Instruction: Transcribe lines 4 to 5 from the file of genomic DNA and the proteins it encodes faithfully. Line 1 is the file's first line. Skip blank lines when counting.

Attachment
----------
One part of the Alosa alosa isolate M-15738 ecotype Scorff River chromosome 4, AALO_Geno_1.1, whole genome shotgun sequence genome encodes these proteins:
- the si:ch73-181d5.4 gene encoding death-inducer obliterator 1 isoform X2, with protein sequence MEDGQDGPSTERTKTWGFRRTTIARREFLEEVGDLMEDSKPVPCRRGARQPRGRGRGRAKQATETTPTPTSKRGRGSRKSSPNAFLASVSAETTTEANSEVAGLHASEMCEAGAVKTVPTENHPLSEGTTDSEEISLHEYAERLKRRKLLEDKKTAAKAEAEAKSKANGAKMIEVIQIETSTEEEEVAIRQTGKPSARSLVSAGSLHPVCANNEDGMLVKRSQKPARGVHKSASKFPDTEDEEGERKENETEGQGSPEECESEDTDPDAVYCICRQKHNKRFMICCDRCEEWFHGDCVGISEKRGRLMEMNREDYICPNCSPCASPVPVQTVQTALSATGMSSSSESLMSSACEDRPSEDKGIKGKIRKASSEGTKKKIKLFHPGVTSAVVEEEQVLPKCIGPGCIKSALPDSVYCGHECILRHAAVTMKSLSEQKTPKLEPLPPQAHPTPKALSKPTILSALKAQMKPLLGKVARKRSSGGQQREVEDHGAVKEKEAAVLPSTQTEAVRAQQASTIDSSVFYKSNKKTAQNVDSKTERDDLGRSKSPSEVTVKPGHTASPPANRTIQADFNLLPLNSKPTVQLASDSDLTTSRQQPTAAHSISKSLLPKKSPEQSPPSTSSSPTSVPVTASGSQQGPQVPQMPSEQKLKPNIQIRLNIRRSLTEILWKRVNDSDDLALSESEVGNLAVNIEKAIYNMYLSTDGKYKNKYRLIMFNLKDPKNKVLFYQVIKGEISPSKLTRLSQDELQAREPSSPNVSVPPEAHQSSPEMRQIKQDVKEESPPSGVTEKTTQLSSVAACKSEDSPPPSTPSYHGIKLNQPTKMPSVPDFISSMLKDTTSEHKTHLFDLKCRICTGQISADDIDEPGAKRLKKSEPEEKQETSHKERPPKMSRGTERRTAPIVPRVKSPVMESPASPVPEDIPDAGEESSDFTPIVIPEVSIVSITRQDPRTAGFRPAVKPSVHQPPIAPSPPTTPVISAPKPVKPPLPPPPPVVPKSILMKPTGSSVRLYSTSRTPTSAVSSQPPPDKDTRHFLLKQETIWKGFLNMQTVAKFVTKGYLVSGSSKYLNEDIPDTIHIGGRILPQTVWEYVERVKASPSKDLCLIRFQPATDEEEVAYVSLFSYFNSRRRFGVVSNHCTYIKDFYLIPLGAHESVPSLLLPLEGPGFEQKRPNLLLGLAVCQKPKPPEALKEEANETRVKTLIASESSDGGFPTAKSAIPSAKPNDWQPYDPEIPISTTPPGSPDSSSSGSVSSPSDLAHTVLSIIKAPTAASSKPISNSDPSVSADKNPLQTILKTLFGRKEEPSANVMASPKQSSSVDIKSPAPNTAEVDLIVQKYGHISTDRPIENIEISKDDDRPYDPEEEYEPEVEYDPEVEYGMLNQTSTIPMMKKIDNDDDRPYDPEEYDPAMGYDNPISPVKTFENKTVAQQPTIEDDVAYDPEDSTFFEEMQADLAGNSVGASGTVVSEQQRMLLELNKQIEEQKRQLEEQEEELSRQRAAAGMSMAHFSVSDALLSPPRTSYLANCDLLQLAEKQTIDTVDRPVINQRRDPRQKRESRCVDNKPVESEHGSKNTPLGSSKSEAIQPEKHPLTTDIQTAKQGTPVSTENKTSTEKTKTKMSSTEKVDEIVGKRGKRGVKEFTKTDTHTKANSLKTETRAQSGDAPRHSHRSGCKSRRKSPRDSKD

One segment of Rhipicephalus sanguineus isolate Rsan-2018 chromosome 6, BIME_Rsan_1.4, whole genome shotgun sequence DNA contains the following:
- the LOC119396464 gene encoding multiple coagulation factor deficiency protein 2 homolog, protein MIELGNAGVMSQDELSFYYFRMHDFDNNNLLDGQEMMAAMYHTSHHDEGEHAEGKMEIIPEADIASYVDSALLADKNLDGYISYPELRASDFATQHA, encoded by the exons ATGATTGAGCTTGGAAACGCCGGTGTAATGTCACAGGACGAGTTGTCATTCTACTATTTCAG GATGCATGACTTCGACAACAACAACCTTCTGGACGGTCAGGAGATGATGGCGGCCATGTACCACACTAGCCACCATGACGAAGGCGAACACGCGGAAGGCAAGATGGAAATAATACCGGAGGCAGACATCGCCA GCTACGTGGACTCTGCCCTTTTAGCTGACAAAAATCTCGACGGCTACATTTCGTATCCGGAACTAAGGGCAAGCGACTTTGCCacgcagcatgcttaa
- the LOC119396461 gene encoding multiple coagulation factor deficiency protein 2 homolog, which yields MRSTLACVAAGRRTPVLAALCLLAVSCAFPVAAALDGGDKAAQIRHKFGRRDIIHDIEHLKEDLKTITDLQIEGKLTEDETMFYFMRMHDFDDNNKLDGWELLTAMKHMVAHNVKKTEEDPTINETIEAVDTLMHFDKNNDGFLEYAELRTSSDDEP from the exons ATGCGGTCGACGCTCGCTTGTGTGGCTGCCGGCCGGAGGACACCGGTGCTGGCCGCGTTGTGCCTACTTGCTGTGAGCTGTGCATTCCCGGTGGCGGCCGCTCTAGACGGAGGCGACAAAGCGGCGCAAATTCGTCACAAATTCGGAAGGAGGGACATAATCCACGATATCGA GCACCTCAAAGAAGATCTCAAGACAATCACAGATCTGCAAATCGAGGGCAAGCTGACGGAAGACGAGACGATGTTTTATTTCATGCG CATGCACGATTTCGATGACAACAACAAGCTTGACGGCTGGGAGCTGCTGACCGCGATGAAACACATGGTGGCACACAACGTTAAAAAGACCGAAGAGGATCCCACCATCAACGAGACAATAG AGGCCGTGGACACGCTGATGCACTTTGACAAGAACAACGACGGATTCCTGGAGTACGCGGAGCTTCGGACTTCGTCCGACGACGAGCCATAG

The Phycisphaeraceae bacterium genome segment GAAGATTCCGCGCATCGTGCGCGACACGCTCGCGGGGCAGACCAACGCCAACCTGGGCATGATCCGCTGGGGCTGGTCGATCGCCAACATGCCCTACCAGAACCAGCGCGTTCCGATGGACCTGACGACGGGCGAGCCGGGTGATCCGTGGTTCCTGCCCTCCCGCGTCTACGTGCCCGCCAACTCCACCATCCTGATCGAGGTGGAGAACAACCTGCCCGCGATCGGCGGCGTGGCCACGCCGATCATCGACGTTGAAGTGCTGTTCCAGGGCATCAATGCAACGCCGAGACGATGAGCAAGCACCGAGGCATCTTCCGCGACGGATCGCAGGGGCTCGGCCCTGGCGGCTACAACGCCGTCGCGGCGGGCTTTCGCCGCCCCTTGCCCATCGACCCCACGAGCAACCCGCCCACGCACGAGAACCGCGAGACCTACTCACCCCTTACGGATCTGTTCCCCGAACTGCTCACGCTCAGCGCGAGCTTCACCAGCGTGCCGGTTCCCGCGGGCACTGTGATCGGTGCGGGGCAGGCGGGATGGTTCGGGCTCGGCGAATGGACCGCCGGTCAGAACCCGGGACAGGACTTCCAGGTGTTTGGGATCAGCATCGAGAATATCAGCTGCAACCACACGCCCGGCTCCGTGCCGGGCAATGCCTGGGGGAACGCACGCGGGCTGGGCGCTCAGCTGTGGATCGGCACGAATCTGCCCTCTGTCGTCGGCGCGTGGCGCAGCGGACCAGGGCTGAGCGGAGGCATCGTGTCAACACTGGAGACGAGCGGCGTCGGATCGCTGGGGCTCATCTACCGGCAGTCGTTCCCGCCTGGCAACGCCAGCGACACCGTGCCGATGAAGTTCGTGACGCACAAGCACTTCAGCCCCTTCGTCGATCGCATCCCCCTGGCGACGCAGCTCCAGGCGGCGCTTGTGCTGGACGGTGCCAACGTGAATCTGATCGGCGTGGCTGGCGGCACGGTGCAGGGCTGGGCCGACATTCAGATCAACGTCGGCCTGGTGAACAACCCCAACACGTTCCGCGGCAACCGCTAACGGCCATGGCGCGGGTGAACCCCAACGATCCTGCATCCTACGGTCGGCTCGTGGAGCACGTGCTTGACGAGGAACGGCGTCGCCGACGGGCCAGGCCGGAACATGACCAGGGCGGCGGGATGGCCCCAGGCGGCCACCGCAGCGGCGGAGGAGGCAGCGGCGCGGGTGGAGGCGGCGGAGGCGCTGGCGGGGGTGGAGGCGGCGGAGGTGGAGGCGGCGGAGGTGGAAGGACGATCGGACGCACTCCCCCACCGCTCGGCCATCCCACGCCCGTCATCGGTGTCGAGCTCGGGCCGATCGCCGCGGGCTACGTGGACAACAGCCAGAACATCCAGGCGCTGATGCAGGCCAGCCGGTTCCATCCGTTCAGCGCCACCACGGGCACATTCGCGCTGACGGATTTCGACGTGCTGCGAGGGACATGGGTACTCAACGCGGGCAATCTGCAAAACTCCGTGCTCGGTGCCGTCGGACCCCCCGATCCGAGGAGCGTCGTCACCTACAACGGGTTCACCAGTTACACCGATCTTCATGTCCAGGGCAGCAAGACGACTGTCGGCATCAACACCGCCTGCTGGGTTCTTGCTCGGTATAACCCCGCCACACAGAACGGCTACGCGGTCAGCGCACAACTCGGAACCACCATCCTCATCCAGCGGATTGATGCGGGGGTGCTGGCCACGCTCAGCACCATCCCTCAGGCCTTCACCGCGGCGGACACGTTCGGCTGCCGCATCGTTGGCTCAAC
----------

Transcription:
- the LOC119396464 gene encoding multiple coagulation factor deficiency protein 2 homolog, protein MIELGNAGVMSQDELSFYYFRMHDFDNNNLLDGQEMMAAMYHTSHHDEGEHAEGKMEIIPEADIASYVDSALLADKNLDGYISYPELRASDFATQHA, encoded by the exons ATGATTGAGCTTGGAAACGCCGGTGTAATGTCACAGGACGAGTTGTCATTCTACTATTTCAG GATGCATGACTTCGACAACAACAACCTTCTGGACGGTCAGGAGATGATGGCGGCCATGTACCACACTAGCCACCATGACGAAGGCGAACACGCGGAAGGCAAGATGGAAATAATACCGGAGGCAGACATCGCCA GCTACGTGGACTCTGCCCTTTTAGCTGACAAAAATCTCGACGGCTACATTTCGTATCCGGAACTAAGGGCAAGCGACTTTGCCacgcagcatgcttaa
- the LOC119396461 gene encoding multiple coagulation factor deficiency protein 2 homolog, which yields MRSTLACVAAGRRTPVLAALCLLAVSCAFPVAAALDGGDKAAQIRHKFGRRDIIHDIEHLKEDLKTITDLQIEGKLTEDETMFYFMRMHDFDDNNKLDGWELLTAMKHMVAHNVKKTEEDPTINETIEAVDTLMHFDKNNDGFLEYAELRTSSDDEP from the exons ATGCGGTCGACGCTCGCTTGTGTGGCTGCCGGCCGGAGGACACCGGTGCTGGCCGCGTTGTGCCTACTTGCTGTGAGCTGTGCATTCCCGGTGGCGGCCGCTCTAGACGGAGGCGACAAAGCGGCGCAAATTCGTCACAAATTCGGAAGGAGGGACATAATCCACGATATCGA GCACCTCAAAGAAGATCTCAAGACAATCACAGATCTGCAAATCGAGGGCAAGCTGACGGAAGACGAGACGATGTTTTATTTCATGCG CATGCACGATTTCGATGACAACAACAAGCTTGACGGCTGGGAGCTGCTGACCGCGATGAAACACATGGTGGCACACAACGTTAAAAAGACCGAAGAGGATCCCACCATCAACGAGACAATAG AGGCCGTGGACACGCTGATGCACTTTGACAAGAACAACGACGGATTCCTGGAGTACGCGGAGCTTCGGACTTCGTCCGACGACGAGCCATAG